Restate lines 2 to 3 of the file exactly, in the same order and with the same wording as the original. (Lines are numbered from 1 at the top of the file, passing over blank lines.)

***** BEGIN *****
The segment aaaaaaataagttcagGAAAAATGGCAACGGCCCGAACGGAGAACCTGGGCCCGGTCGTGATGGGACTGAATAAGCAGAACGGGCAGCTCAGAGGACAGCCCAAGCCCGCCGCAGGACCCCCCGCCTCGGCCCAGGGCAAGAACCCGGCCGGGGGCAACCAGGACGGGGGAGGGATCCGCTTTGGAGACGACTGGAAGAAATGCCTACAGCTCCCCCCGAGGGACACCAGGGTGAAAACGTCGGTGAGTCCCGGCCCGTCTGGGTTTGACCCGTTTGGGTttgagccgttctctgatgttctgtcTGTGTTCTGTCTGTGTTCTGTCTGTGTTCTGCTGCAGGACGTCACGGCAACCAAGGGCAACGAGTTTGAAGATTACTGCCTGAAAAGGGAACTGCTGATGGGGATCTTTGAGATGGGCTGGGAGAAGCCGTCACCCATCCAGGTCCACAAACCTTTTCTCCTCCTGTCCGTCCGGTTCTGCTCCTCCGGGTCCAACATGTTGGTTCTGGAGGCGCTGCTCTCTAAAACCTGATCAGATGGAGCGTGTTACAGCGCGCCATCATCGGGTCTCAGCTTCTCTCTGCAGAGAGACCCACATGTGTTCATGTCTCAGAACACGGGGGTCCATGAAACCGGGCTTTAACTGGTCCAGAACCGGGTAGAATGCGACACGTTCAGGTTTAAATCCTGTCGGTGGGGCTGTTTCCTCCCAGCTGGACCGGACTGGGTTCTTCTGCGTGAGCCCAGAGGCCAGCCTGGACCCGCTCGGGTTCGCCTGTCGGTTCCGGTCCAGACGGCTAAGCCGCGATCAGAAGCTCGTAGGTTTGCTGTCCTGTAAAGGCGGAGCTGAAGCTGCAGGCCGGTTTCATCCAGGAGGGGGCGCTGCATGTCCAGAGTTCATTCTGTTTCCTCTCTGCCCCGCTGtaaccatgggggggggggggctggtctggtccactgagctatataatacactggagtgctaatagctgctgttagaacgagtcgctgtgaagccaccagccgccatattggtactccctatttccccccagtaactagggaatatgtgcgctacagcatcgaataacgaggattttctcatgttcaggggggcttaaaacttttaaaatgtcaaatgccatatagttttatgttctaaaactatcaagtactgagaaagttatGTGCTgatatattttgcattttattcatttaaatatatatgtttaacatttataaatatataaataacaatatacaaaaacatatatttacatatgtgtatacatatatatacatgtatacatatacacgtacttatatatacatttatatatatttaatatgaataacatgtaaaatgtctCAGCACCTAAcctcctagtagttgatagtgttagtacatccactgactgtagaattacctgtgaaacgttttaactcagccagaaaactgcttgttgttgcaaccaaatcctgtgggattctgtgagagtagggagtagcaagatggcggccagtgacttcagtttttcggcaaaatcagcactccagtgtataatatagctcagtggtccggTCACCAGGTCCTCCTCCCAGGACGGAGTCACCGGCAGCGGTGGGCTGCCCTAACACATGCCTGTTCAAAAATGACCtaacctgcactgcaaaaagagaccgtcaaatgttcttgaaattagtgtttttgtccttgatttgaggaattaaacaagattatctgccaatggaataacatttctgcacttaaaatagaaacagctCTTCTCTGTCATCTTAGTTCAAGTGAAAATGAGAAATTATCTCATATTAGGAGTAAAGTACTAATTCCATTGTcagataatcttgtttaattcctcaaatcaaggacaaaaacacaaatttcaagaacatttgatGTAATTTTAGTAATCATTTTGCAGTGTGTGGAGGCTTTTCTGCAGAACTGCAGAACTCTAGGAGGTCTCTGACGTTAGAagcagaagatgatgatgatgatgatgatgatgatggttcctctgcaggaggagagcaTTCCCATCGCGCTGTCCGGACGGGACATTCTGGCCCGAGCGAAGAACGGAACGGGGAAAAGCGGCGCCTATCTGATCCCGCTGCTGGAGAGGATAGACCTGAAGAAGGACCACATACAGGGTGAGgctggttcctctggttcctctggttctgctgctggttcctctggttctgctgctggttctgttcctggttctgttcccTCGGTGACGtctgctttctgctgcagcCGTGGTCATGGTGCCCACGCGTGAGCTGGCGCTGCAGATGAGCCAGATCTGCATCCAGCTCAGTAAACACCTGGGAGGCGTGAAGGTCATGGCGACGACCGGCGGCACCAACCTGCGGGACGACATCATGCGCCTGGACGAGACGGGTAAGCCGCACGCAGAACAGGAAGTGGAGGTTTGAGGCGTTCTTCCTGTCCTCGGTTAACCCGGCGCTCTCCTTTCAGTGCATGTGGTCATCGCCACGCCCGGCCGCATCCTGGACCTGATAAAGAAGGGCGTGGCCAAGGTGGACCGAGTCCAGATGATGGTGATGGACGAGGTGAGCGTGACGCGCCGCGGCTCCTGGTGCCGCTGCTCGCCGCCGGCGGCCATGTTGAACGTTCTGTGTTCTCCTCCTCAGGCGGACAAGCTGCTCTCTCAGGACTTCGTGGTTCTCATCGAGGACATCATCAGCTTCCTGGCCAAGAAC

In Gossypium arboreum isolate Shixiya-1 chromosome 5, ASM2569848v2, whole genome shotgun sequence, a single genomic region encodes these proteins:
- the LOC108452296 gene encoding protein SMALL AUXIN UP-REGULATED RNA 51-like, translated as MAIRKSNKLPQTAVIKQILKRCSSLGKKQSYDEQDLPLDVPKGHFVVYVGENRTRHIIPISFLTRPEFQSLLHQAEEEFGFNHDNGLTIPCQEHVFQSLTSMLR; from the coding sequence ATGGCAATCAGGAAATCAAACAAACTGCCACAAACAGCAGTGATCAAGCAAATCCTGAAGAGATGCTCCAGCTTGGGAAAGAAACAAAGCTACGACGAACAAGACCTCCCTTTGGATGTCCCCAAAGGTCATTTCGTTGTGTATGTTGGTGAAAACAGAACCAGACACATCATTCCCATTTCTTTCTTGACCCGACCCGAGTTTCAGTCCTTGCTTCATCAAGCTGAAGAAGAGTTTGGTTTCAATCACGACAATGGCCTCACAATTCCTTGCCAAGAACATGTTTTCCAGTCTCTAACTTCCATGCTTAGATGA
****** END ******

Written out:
In Gossypium arboreum isolate Shixiya-1 chromosome 5, ASM2569848v2, whole genome shotgun sequence, a single genomic region encodes these proteins:
- the LOC108452296 gene encoding protein SMALL AUXIN UP-REGULATED RNA 51-like, translated as MAIRKSNKLPQTAVIKQILKRCSSLGKKQSYDEQDLPLDVPKGHFVVYVGENRTRHIIPISFLTRPEFQSLLHQAEEEFGFNHDNGLTIPCQEHVFQSLTSMLR; from the coding sequence ATGGCAATCAGGAAATCAAACAAACTGCCACAAACAGCAGTGATCAAGCAAATCCTGAAGAGATGCTCCAGCTTGGGAAAGAAACAAAGCTACGACGAACAAGACCTCCCTTTGGATGTCCCCAAAGGTCATTTCGTTGTGTATGTTGGTGAAAACAGAACCAGACACATCATTCCCATTTCTTTCTTGACCCGACCCGAGTTTCAGTCCTTGCTTCATCAAGCTGAAGAAGAGTTTGGTTTCAATCACGACAATGGCCTCACAATTCCTTGCCAAGAACATGTTTTCCAGTCTCTAACTTCCATGCTTAGATGA